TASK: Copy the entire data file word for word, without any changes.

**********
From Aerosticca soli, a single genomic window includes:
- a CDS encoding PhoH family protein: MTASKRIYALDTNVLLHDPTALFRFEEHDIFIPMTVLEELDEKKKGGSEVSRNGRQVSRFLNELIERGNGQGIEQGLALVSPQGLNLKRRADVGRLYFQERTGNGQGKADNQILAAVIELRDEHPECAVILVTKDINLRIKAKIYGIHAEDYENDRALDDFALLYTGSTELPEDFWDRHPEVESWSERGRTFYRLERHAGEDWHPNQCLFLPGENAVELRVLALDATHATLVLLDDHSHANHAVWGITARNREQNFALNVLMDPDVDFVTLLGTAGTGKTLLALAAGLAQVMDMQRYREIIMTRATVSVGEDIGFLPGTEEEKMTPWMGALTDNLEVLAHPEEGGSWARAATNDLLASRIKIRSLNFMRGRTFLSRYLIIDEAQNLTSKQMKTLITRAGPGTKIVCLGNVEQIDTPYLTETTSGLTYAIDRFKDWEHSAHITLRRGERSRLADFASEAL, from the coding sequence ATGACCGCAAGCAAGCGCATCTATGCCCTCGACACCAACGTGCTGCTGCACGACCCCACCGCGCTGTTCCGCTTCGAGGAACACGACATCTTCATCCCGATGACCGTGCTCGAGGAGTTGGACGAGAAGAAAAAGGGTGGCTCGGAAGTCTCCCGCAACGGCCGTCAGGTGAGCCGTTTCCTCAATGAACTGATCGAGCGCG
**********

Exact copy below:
From Aerosticca soli, a single genomic window includes:
- a CDS encoding PhoH family protein: MTASKRIYALDTNVLLHDPTALFRFEEHDIFIPMTVLEELDEKKKGGSEVSRNGRQVSRFLNELIERGNGQGIEQGLALVSPQGLNLKRRADVGRLYFQERTGNGQGKADNQILAAVIELRDEHPECAVILVTKDINLRIKAKIYGIHAEDYENDRALDDFALLYTGSTELPEDFWDRHPEVESWSERGRTFYRLERHAGEDWHPNQCLFLPGENAVELRVLALDATHATLVLLDDHSHANHAVWGITARNREQNFALNVLMDPDVDFVTLLGTAGTGKTLLALAAGLAQVMDMQRYREIIMTRATVSVGEDIGFLPGTEEEKMTPWMGALTDNLEVLAHPEEGGSWARAATNDLLASRIKIRSLNFMRGRTFLSRYLIIDEAQNLTSKQMKTLITRAGPGTKIVCLGNVEQIDTPYLTETTSGLTYAIDRFKDWEHSAHITLRRGERSRLADFASEAL, from the coding sequence ATGACCGCAAGCAAGCGCATCTATGCCCTCGACACCAACGTGCTGCTGCACGACCCCACCGCGCTGTTCCGCTTCGAGGAACACGACATCTTCATCCCGATGACCGTGCTCGAGGAGTTGGACGAGAAGAAAAAGGGTGGCTCGGAAGTCTCCCGCAACGGCCGTCAGGTGAGCCGTTTCCTCAATGAACTGATCGAGCGCG